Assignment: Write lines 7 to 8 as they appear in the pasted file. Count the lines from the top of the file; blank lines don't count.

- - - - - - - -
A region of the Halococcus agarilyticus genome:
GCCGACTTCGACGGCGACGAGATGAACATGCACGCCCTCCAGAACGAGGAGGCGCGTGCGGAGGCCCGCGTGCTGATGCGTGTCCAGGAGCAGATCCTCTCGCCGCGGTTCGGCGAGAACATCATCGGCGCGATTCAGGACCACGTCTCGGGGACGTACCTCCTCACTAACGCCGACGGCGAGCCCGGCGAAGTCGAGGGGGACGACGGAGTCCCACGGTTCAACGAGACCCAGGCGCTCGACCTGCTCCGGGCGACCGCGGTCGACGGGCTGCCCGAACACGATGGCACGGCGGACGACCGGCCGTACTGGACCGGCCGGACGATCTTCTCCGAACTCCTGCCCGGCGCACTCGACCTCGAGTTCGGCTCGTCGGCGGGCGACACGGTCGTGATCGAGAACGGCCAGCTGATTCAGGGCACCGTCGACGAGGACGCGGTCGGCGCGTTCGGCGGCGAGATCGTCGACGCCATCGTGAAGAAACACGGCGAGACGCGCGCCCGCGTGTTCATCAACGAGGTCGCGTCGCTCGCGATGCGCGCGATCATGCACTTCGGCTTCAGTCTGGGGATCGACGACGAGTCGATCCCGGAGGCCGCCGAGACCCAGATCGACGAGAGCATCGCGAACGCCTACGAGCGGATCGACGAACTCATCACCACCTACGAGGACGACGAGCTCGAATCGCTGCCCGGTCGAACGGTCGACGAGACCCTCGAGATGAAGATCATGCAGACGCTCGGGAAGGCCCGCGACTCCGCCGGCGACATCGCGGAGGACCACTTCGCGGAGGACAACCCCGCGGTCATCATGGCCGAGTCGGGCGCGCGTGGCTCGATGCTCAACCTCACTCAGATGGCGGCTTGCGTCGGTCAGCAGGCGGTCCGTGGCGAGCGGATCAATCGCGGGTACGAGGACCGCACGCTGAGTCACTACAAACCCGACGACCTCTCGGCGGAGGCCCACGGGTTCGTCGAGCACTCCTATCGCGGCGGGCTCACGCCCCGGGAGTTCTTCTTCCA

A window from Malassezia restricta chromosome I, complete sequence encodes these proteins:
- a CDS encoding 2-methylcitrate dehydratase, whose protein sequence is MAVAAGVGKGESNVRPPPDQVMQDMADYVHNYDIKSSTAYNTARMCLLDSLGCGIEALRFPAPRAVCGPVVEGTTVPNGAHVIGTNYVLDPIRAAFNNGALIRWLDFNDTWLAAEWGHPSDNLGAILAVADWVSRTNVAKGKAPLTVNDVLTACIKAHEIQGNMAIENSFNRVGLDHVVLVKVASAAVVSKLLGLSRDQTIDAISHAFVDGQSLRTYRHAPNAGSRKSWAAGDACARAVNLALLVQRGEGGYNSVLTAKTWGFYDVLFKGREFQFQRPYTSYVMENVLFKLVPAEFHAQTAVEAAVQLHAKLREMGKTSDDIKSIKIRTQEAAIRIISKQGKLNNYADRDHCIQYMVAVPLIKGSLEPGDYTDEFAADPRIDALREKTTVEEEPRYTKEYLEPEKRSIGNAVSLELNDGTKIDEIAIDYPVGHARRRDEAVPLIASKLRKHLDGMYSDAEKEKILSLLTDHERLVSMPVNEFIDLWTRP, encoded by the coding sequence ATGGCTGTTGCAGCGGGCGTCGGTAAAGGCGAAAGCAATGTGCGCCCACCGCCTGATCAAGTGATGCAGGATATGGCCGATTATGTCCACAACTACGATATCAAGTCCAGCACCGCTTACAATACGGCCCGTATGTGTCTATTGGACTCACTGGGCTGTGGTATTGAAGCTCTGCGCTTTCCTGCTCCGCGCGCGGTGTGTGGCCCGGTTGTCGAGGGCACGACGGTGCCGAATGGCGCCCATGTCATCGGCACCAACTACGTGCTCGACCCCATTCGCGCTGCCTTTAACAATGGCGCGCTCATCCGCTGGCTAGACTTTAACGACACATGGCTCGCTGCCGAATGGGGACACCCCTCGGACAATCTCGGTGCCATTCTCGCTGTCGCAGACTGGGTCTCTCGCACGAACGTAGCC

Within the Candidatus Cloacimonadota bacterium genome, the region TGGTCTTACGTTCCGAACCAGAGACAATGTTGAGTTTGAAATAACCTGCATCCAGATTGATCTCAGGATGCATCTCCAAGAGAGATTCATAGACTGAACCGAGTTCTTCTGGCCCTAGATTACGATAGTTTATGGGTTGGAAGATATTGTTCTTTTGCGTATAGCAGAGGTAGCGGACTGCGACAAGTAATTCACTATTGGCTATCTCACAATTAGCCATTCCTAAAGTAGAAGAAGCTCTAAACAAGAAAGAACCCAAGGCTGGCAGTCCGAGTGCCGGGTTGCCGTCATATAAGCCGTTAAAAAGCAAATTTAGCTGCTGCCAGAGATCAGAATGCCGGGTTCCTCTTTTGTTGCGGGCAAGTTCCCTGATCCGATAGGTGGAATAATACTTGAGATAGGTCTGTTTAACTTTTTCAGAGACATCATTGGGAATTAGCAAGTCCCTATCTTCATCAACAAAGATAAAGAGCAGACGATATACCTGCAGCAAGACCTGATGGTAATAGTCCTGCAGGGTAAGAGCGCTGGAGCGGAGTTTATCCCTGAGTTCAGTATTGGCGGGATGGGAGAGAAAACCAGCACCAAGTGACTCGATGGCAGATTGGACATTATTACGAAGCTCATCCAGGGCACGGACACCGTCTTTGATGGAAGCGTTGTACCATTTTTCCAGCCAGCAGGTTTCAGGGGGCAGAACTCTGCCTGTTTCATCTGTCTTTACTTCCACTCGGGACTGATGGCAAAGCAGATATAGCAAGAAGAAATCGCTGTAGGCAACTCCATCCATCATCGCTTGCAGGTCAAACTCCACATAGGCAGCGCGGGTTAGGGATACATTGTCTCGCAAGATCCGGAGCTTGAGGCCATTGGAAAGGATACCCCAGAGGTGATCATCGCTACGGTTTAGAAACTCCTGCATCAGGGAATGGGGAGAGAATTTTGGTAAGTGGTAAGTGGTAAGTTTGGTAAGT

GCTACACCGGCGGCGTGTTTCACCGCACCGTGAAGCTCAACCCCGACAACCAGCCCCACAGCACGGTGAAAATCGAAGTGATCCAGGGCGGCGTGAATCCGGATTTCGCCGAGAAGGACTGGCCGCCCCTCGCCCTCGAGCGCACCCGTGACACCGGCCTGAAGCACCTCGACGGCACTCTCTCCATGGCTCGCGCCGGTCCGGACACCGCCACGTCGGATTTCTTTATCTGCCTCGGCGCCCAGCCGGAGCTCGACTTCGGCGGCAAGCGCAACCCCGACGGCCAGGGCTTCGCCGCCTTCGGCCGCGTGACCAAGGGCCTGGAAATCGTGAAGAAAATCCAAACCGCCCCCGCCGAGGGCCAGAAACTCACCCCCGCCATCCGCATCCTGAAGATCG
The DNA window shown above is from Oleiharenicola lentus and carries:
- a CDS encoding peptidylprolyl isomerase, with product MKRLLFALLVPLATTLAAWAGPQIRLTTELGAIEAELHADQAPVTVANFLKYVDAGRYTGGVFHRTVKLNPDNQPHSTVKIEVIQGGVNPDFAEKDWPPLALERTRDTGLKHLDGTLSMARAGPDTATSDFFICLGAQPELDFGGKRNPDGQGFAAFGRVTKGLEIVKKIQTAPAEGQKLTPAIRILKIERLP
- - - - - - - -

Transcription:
The DNA window shown above is from Oleiharenicola lentus and carries:
- a CDS encoding peptidylprolyl isomerase, with product MKRLLFALLVPLATTLAAWAGPQIRLTTELGAIEAELHADQAPVTVANFLKYVDAGRYTGGVFHRTVKLNPDNQPHSTVKIEVIQGGVNPDFAEKDWPPLALERTRDTGLKHLDGTLSMARAGPDTATSDFFICLGAQPELDFGGKRNPDGQGFAAFGRVTKGLEIVKKIQTAPAEGQKLTPAIRILKIERLP